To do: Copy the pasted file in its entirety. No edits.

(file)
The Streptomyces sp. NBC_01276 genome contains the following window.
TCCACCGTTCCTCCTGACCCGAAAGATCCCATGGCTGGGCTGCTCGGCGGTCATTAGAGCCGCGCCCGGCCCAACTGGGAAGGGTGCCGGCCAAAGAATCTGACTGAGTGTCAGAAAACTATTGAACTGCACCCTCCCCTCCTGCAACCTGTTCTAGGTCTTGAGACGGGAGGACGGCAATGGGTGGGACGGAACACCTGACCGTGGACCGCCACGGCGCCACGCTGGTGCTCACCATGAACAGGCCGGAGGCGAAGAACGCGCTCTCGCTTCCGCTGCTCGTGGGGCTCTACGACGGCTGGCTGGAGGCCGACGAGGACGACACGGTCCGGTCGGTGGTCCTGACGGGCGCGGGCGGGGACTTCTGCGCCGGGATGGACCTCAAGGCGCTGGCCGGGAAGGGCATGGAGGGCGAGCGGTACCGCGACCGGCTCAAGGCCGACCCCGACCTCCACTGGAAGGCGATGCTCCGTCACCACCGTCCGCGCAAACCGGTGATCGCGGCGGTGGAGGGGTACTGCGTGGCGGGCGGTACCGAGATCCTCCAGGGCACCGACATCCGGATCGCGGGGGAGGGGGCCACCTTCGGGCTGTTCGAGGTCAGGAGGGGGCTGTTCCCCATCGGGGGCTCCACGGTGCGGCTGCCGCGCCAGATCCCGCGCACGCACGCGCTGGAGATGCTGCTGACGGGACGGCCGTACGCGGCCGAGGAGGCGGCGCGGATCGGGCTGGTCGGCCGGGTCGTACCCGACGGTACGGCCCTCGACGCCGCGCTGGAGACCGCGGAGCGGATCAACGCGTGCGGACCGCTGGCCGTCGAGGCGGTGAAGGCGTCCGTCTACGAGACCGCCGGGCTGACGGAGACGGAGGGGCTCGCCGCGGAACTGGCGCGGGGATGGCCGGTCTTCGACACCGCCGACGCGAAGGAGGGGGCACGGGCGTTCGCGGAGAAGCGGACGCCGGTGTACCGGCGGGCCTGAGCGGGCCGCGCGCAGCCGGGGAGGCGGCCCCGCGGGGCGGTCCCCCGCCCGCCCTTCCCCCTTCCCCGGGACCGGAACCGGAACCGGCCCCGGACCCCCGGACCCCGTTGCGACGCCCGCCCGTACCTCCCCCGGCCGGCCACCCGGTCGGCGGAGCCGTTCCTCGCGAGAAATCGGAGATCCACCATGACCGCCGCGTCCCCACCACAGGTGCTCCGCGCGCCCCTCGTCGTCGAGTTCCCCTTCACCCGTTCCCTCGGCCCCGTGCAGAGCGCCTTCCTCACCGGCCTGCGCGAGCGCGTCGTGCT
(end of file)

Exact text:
The Streptomyces sp. NBC_01276 genome contains the following window.
TCCACCGTTCCTCCTGACCCGAAAGATCCCATGGCTGGGCTGCTCGGCGGTCATTAGAGCCGCGCCCGGCCCAACTGGGAAGGGTGCCGGCCAAAGAATCTGACTGAGTGTCAGAAAACTATTGAACTGCACCCTCCCCTCCTGCAACCTGTTCTAGGTCTTGAGACGGGAGGACGGCAATGGGTGGGACGGAACACCTGACCGTGGACCGCCACGGCGCCACGCTGGTGCTCACCATGAACAGGCCGGAGGCGAAGAACGCGCTCTCGCTTCCGCTGCTCGTGGGGCTCTACGACGGCTGGCTGGAGGCCGACGAGGACGACACGGTCCGGTCGGTGGTCCTGACGGGCGCGGGCGGGGACTTCTGCGCCGGGATGGACCTCAAGGCGCTGGCCGGGAAGGGCATGGAGGGCGAGCGGTACCGCGACCGGCTCAAGGCCGACCCCGACCTCCACTGGAAGGCGATGCTCCGTCACCACCGTCCGCGCAAACCGGTGATCGCGGCGGTGGAGGGGTACTGCGTGGCGGGCGGTACCGAGATCCTCCAGGGCACCGACATCCGGATCGCGGGGGAGGGGGCCACCTTCGGGCTGTTCGAGGTCAGGAGGGGGCTGTTCCCCATCGGGGGCTCCACGGTGCGGCTGCCGCGCCAGATCCCGCGCACGCACGCGCTGGAGATGCTGCTGACGGGACGGCCGTACGCGGCCGAGGAGGCGGCGCGGATCGGGCTGGTCGGCCGGGTCGTACCCGACGGTACGGCCCTCGACGCCGCGCTGGAGACCGCGGAGCGGATCAACGCGTGCGGACCGCTGGCCGTCGAGGCGGTGAAGGCGTCCGTCTACGAGACCGCCGGGCTGACGGAGACGGAGGGGCTCGCCGCGGAACTGGCGCGGGGATGGCCGGTCTTCGACACCGCCGACGCGAAGGAGGGGGCACGGGCGTTCGCGGAGAAGCGGACGCCGGTGTACCGGCGGGCCTGAGCGGGCCGCGCGCAGCCGGGGAGGCGGCCCCGCGGGGCGGTCCCCCGCCCGCCCTTCCCCCTTCCCCGGGACCGGAACCGGAACCGGCCCCGGACCCCCGGACCCCGTTGCGACGCCCGCCCGTACCTCCCCCGGCCGGCCACCCGGTCGGCGGAGCCGTTCCTCGCGAGAAATCGGAGATCCACCATGACCGCCGCGTCCCCACCACAGGTGCTCCGCGCGCCCCTCGTCGTCGAGTTCCCCTTCACCCGTTCCCTCGGCCCCGTGCAGAGCGCCTTCCTCACCGGCCTGCGCGAGCGCGTCGTGCT